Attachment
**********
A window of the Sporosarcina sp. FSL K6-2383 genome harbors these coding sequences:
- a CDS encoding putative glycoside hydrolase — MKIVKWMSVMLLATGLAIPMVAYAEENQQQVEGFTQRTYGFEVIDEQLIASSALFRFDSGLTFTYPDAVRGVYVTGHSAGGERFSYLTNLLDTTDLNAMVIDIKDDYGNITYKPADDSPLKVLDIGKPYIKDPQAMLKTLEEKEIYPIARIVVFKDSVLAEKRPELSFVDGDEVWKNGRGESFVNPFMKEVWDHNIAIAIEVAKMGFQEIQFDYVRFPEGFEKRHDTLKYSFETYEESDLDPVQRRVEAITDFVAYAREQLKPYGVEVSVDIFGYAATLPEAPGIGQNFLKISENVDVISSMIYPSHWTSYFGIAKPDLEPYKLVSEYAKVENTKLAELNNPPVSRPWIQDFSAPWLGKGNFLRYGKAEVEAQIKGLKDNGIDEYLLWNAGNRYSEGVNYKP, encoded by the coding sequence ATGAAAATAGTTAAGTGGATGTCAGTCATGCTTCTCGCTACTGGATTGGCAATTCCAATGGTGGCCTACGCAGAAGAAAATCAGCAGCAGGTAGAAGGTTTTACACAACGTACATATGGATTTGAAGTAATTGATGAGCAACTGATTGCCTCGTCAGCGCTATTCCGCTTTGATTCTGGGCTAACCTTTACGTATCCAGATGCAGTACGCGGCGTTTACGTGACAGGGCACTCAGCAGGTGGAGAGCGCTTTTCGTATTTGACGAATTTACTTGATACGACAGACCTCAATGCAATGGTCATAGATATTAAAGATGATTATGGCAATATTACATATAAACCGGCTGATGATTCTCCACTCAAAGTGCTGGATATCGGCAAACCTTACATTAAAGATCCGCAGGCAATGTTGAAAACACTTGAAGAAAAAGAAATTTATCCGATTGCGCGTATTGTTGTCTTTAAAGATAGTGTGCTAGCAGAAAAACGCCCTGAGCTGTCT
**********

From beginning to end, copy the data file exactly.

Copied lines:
A window of the Sporosarcina sp. FSL K6-2383 genome harbors these coding sequences:
- a CDS encoding putative glycoside hydrolase — MKIVKWMSVMLLATGLAIPMVAYAEENQQQVEGFTQRTYGFEVIDEQLIASSALFRFDSGLTFTYPDAVRGVYVTGHSAGGERFSYLTNLLDTTDLNAMVIDIKDDYGNITYKPADDSPLKVLDIGKPYIKDPQAMLKTLEEKEIYPIARIVVFKDSVLAEKRPELSFVDGDEVWKNGRGESFVNPFMKEVWDHNIAIAIEVAKMGFQEIQFDYVRFPEGFEKRHDTLKYSFETYEESDLDPVQRRVEAITDFVAYAREQLKPYGVEVSVDIFGYAATLPEAPGIGQNFLKISENVDVISSMIYPSHWTSYFGIAKPDLEPYKLVSEYAKVENTKLAELNNPPVSRPWIQDFSAPWLGKGNFLRYGKAEVEAQIKGLKDNGIDEYLLWNAGNRYSEGVNYKP, encoded by the coding sequence ATGAAAATAGTTAAGTGGATGTCAGTCATGCTTCTCGCTACTGGATTGGCAATTCCAATGGTGGCCTACGCAGAAGAAAATCAGCAGCAGGTAGAAGGTTTTACACAACGTACATATGGATTTGAAGTAATTGATGAGCAACTGATTGCCTCGTCAGCGCTATTCCGCTTTGATTCTGGGCTAACCTTTACGTATCCAGATGCAGTACGCGGCGTTTACGTGACAGGGCACTCAGCAGGTGGAGAGCGCTTTTCGTATTTGACGAATTTACTTGATACGACAGACCTCAATGCAATGGTCATAGATATTAAAGATGATTATGGCAATATTACATATAAACCGGCTGATGATTCTCCACTCAAAGTGCTGGATATCGGCAAACCTTACATTAAAGATCCGCAGGCAATGTTGAAAACACTTGAAGAAAAAGAAATTTATCCGATTGCGCGTATTGTTGTCTTTAAAGATAGTGTGCTAGCAGAAAAACGCCCTGAGCTGTCT